President Obama proposed several broad energy-related initiatives in his State of the Union address last week, which are summarized in David Flynn’s post below. Noticeably absent from the President’s address was “clean coal,” which had been part of the President’s “all of the above” approach to domestic energy development. The apparent absence of coal from the President’s energy agenda is another setback to the future of the coal industry, which has been declining in the U.S. due to greenhouse gas regulations and competition from natural gas. Nevertheless, recent developments in carbon capture and storage (“CCS”) technology may help the coal industry adapt to a changing regulatory environment.
Momentum for development of CCS technology had largely stalled in the U.S. because of the absence of any requirement or incentive to limit greenhouse gas emissions from fossil fuel-fired power plants. This will soon change, because the U.S. Environmental Protection Agency expects to finalize the first-ever greenhouse gas “new source performance standards” for power plants in March, which will limit carbon dioxide emissions from fossil fuel-fired power plants that commenced construction after April 13, 2012. Carbon dioxide limits affecting existing plants may not be far behind.
Also, CCS recently received a boost from the U.S. Department of Energy (“DOE”), which suggests that “clean coal” is still a part of the President’s energy agenda. The DOE recently approved proceeding to the second stage of the FutureGen project. This project would retrofit a coal-fired power plant in Meredosia, Illinois to capture more than 90 percent of the plant’s carbon emissions, or more than 1 million tons of carbon dioxide per year, according to the DOE. Additional CCS projects in Mississippi and Texas are in the pipeline.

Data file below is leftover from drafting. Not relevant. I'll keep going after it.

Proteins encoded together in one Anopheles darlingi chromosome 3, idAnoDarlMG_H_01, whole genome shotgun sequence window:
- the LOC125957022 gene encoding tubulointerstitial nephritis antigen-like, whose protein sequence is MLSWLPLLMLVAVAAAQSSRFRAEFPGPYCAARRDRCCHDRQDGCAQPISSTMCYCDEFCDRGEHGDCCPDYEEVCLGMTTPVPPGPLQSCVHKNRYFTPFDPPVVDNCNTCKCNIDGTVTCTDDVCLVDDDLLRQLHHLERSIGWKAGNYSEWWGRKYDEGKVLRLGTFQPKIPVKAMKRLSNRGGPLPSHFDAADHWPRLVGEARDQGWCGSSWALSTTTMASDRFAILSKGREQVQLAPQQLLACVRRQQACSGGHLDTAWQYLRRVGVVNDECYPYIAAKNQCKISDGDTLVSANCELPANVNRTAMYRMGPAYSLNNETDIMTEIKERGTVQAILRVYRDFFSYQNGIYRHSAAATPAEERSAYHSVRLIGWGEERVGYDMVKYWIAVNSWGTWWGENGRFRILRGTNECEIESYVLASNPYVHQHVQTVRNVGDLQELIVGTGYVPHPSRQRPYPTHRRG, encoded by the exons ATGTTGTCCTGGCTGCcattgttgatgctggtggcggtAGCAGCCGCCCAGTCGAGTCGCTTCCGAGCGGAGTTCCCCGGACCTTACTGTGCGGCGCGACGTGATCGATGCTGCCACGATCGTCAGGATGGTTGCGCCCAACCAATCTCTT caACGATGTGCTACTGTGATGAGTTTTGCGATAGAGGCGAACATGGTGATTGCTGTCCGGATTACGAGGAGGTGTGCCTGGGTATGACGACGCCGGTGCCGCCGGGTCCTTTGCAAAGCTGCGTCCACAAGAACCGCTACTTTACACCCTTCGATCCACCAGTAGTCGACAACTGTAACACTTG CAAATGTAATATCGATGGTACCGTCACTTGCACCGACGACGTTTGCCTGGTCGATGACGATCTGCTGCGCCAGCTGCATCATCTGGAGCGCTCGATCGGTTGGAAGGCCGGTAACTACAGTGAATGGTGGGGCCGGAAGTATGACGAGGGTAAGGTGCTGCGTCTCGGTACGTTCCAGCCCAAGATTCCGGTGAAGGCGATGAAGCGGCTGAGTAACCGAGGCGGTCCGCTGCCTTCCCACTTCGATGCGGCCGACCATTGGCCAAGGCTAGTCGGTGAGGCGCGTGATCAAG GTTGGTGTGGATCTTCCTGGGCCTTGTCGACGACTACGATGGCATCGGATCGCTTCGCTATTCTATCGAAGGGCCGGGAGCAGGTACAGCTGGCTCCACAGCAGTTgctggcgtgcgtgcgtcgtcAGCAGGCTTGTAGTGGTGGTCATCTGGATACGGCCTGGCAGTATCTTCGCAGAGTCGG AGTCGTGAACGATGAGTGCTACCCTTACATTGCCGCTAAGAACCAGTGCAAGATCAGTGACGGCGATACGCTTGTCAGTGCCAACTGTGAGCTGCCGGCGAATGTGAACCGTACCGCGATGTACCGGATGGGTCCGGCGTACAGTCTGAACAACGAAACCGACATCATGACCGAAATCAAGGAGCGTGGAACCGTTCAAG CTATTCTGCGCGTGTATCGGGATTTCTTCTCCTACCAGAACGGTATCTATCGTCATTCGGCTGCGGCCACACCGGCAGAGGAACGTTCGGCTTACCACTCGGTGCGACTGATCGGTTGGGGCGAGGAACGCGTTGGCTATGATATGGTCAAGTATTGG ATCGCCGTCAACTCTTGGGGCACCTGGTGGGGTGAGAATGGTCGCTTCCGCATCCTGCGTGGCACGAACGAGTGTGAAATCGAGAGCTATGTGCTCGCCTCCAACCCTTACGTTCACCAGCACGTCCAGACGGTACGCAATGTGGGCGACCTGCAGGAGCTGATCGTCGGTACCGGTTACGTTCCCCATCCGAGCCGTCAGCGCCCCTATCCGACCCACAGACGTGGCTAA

However, commercial-scale CCS is not a proven technology in the U.S. and has faced criticism of its effectiveness in creating a net environmental benefit. An article recently published in the Energy Policy journal concluded that although CCS could deliver a 90 percent reduction in direct emissions from a power plant, the reduction is only 70 percent when full life cycle emissions are considered. Also, geophysicists in the UK are questioning whether CCS is worthwhile when close to 3.5 billion tons of carbon dioxide must be stored per year with a leak rate of less than 1 percent per thousand years to match the carbon footprint of renewable energy sources. Proponents of CCS should also note the strong public opposition to “fracking,” which, in several ways, is perceived as similar to CCS.
Without CCS, the regulatory environment remains hostile to new coal plants and existing plants are endangered by the likelihood of future greenhouse gas regulation and market forces that currently favor natural gas. Thus, the coal industry faces significant pressure to demonstrate the success of CCS if it hopes to continue to be a key component in meeting the country’s energy needs.